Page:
Selenium-binding protein-1 in smooth muscle cells is downregulated in a rhesus monkey model of chronic allograft nephropathy.
Treating patients with kidney failure by organ transplantation has been extraordinarily successful. Although, current immunosuppressants have improved short-term allograft survival, most transplants are eventually lost due to chronic allograft nephropathy (CAN). The molecular mechanisms underlying CAN are poorly understood. Smooth muscle cells (SMC) play a major role in the pathogenesis of CAN by contributing to the thickening of the intima and narrowing of the lumen of blood vessels. We show that selenium-binding protein-1 (SBP-1), a protein implicated in protein trafficking and secretion, is localized primarily to SMC in vivo. SBP-1 was heavily tyrosine-phosphorylated in vivo. Remarkably, SBP-1 was absent or strongly downregulated in vascular SMC in monkey kidney allografts with CAN. In contrast, the SMC alpha-actin was strongly expressed in the vascular SMC of the same allografts, indicating that the decrease in SBP-1 was not due to a global decrease in SMC proteins. Out of four growth factors implicated in the pathogenesis of CAN, only TGF-beta blocked the expression of SBP-1; thus, TGF-beta could regulate the expression of SBP-1 in CAN. These results show that SBP-1 localizes primarily to SMC in vivo and implicate this phosphoprotein in the effects of TGF-beta on SMC and in the process of CAN.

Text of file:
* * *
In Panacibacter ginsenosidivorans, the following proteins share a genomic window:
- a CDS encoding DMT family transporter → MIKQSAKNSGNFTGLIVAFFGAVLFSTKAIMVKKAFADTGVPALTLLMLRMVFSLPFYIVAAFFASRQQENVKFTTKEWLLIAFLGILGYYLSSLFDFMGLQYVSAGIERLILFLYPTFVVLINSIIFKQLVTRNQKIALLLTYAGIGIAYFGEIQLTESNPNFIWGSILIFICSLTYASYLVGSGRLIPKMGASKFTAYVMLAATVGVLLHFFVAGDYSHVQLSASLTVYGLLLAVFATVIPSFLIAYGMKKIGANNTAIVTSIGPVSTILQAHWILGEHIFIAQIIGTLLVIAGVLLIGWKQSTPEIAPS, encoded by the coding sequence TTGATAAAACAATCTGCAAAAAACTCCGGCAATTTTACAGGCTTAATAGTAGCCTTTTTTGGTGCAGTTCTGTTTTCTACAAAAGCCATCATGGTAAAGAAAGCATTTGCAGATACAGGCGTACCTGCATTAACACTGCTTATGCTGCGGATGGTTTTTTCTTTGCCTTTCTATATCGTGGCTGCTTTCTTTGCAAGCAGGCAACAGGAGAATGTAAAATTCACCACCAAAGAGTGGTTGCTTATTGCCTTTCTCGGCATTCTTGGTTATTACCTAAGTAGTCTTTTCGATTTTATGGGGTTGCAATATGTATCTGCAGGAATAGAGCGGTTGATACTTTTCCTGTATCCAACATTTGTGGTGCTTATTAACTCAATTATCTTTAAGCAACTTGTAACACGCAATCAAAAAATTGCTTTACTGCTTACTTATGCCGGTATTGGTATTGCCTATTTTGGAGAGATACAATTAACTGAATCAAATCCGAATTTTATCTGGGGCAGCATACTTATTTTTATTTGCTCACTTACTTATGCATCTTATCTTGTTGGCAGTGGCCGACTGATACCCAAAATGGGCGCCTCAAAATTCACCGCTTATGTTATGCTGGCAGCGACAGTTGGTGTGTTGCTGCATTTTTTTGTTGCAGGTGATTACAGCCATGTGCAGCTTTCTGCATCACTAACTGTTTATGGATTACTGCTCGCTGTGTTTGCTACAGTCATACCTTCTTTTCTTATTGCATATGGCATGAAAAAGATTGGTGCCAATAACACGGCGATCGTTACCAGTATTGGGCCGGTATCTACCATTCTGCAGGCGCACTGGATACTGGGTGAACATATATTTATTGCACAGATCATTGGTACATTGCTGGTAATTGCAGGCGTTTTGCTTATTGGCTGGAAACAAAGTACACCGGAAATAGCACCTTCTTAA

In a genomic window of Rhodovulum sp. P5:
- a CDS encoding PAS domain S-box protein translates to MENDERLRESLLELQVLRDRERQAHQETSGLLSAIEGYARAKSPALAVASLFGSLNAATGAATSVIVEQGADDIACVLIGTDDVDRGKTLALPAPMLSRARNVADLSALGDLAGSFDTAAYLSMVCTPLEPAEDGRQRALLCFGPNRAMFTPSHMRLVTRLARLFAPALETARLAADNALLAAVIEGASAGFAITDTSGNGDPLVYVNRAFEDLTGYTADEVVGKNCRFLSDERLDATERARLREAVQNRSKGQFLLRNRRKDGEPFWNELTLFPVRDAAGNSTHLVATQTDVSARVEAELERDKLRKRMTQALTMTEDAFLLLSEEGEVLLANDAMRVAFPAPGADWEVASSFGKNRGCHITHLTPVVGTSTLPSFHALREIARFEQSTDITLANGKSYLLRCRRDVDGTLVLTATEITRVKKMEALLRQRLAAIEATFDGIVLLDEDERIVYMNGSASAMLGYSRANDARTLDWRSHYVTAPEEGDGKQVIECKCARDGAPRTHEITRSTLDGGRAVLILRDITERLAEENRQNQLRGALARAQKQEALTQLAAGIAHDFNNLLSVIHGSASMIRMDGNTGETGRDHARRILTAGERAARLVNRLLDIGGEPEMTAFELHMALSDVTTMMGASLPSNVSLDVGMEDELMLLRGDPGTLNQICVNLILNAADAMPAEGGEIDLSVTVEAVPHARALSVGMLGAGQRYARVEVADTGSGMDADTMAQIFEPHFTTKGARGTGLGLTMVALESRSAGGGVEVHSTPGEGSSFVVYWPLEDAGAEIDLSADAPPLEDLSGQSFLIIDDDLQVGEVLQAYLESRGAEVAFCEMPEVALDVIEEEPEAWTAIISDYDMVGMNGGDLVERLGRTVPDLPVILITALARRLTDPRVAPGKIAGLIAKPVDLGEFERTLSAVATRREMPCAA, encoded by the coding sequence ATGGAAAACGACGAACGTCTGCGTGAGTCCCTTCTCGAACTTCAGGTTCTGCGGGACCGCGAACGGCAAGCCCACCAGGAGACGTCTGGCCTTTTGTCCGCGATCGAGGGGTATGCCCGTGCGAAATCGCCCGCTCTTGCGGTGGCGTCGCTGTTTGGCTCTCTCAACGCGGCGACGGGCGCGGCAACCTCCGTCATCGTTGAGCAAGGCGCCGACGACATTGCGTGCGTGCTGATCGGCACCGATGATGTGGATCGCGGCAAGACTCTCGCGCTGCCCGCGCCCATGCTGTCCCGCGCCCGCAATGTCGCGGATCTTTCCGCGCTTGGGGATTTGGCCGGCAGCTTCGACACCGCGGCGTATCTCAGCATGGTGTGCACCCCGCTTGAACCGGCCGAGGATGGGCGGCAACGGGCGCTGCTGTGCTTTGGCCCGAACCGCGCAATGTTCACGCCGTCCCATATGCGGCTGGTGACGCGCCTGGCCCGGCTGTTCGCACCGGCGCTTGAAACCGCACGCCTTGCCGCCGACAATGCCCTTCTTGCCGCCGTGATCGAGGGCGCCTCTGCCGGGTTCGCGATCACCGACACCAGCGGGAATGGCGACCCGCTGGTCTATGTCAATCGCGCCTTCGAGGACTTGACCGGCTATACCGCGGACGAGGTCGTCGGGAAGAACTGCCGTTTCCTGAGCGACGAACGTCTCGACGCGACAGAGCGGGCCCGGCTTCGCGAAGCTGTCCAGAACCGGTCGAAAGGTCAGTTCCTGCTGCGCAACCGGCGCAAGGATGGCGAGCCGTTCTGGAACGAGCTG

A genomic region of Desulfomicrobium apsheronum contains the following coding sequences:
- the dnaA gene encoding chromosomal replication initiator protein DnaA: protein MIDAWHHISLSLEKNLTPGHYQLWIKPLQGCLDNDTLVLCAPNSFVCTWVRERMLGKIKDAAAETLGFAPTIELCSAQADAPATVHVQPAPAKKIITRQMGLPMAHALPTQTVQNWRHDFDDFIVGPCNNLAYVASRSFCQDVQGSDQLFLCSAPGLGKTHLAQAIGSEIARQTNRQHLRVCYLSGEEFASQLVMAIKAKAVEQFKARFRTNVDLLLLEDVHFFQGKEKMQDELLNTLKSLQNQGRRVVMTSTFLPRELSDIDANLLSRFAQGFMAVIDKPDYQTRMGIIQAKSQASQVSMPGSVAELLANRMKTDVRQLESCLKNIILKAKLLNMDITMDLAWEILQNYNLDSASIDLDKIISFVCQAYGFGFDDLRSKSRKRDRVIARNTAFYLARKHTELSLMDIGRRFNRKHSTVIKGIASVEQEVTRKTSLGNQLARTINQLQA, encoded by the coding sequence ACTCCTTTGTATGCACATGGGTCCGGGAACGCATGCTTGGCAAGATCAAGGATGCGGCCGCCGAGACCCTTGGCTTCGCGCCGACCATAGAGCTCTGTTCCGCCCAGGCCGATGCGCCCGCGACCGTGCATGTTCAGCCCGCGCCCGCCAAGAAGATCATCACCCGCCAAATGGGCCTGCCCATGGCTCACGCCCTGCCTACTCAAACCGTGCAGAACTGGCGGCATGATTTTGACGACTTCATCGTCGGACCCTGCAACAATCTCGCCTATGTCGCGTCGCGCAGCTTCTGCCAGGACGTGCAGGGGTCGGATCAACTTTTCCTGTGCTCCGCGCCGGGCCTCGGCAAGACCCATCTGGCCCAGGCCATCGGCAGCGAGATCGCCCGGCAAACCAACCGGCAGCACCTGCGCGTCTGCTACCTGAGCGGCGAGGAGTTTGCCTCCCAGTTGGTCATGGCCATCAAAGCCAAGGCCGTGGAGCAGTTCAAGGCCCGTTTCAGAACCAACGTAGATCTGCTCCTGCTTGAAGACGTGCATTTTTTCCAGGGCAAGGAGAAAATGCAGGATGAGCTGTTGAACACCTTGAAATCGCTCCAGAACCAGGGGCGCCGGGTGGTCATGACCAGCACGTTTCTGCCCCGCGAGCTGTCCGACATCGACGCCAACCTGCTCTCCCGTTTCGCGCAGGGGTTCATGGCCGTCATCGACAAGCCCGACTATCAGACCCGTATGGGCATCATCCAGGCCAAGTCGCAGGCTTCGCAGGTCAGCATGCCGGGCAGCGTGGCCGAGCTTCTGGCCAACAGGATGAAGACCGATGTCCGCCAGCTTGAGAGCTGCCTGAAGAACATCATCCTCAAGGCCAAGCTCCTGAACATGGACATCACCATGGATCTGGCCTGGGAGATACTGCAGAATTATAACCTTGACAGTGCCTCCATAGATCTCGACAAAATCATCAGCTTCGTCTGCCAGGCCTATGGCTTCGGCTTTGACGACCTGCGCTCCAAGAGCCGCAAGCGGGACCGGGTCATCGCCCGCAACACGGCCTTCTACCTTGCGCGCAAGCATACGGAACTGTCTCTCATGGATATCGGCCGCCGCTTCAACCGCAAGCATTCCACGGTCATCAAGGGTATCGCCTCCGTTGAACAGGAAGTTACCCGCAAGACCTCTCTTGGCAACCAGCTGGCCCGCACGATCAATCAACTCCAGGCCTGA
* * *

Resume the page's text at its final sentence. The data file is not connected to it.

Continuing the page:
Torrealba, JR; Colburn, M; Golner, S; Chang, Z; Scheunemann, T; Fechner, JH; Roenneburg, D; Hu, H; Alam, T; Kim, HT; Kanmaz, T; Oberley, T; Knechtle, SJ; Hamawy, MM
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